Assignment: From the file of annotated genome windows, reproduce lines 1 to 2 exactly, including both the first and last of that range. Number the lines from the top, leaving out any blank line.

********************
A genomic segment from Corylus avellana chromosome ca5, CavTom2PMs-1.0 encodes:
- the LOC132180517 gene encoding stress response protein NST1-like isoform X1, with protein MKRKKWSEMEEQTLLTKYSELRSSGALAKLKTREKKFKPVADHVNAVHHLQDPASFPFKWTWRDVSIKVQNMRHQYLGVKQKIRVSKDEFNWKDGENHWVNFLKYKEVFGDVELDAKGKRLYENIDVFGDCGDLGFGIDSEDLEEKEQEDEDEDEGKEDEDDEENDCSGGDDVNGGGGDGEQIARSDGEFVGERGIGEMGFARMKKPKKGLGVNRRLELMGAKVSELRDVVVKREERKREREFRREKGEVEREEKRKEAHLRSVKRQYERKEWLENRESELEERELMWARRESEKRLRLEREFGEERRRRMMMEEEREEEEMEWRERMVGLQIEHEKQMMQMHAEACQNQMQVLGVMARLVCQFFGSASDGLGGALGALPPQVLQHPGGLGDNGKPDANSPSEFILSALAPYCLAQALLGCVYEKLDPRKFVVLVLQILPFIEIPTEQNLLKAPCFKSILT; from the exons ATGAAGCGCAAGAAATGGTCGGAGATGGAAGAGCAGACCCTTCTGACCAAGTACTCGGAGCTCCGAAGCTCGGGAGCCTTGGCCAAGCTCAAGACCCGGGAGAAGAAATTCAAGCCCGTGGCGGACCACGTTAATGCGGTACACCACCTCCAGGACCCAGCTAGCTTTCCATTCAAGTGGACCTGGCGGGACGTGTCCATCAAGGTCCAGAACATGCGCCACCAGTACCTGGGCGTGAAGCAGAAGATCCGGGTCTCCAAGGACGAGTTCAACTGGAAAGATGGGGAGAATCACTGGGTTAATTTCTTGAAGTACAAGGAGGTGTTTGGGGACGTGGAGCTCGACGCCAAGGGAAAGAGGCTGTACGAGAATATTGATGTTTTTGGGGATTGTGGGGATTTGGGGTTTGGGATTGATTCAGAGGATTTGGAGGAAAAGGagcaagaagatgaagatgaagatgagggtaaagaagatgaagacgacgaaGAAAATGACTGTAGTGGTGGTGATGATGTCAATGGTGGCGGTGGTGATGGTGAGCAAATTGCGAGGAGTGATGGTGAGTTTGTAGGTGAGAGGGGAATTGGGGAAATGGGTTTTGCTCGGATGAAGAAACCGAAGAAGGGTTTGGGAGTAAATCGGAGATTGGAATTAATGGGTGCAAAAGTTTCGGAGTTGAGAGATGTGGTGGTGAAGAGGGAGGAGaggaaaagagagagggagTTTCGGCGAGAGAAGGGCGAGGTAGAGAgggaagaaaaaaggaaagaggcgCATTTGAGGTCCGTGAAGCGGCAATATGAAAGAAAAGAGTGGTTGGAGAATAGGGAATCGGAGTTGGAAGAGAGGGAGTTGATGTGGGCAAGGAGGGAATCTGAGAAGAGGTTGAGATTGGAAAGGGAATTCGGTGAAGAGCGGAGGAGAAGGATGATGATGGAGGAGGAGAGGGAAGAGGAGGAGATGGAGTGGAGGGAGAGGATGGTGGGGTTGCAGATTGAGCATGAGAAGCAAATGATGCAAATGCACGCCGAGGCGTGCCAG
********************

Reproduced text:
A genomic segment from Corylus avellana chromosome ca5, CavTom2PMs-1.0 encodes:
- the LOC132180517 gene encoding stress response protein NST1-like isoform X1, with protein MKRKKWSEMEEQTLLTKYSELRSSGALAKLKTREKKFKPVADHVNAVHHLQDPASFPFKWTWRDVSIKVQNMRHQYLGVKQKIRVSKDEFNWKDGENHWVNFLKYKEVFGDVELDAKGKRLYENIDVFGDCGDLGFGIDSEDLEEKEQEDEDEDEGKEDEDDEENDCSGGDDVNGGGGDGEQIARSDGEFVGERGIGEMGFARMKKPKKGLGVNRRLELMGAKVSELRDVVVKREERKREREFRREKGEVEREEKRKEAHLRSVKRQYERKEWLENRESELEERELMWARRESEKRLRLEREFGEERRRRMMMEEEREEEEMEWRERMVGLQIEHEKQMMQMHAEACQNQMQVLGVMARLVCQFFGSASDGLGGALGALPPQVLQHPGGLGDNGKPDANSPSEFILSALAPYCLAQALLGCVYEKLDPRKFVVLVLQILPFIEIPTEQNLLKAPCFKSILT; from the exons ATGAAGCGCAAGAAATGGTCGGAGATGGAAGAGCAGACCCTTCTGACCAAGTACTCGGAGCTCCGAAGCTCGGGAGCCTTGGCCAAGCTCAAGACCCGGGAGAAGAAATTCAAGCCCGTGGCGGACCACGTTAATGCGGTACACCACCTCCAGGACCCAGCTAGCTTTCCATTCAAGTGGACCTGGCGGGACGTGTCCATCAAGGTCCAGAACATGCGCCACCAGTACCTGGGCGTGAAGCAGAAGATCCGGGTCTCCAAGGACGAGTTCAACTGGAAAGATGGGGAGAATCACTGGGTTAATTTCTTGAAGTACAAGGAGGTGTTTGGGGACGTGGAGCTCGACGCCAAGGGAAAGAGGCTGTACGAGAATATTGATGTTTTTGGGGATTGTGGGGATTTGGGGTTTGGGATTGATTCAGAGGATTTGGAGGAAAAGGagcaagaagatgaagatgaagatgagggtaaagaagatgaagacgacgaaGAAAATGACTGTAGTGGTGGTGATGATGTCAATGGTGGCGGTGGTGATGGTGAGCAAATTGCGAGGAGTGATGGTGAGTTTGTAGGTGAGAGGGGAATTGGGGAAATGGGTTTTGCTCGGATGAAGAAACCGAAGAAGGGTTTGGGAGTAAATCGGAGATTGGAATTAATGGGTGCAAAAGTTTCGGAGTTGAGAGATGTGGTGGTGAAGAGGGAGGAGaggaaaagagagagggagTTTCGGCGAGAGAAGGGCGAGGTAGAGAgggaagaaaaaaggaaagaggcgCATTTGAGGTCCGTGAAGCGGCAATATGAAAGAAAAGAGTGGTTGGAGAATAGGGAATCGGAGTTGGAAGAGAGGGAGTTGATGTGGGCAAGGAGGGAATCTGAGAAGAGGTTGAGATTGGAAAGGGAATTCGGTGAAGAGCGGAGGAGAAGGATGATGATGGAGGAGGAGAGGGAAGAGGAGGAGATGGAGTGGAGGGAGAGGATGGTGGGGTTGCAGATTGAGCATGAGAAGCAAATGATGCAAATGCACGCCGAGGCGTGCCAG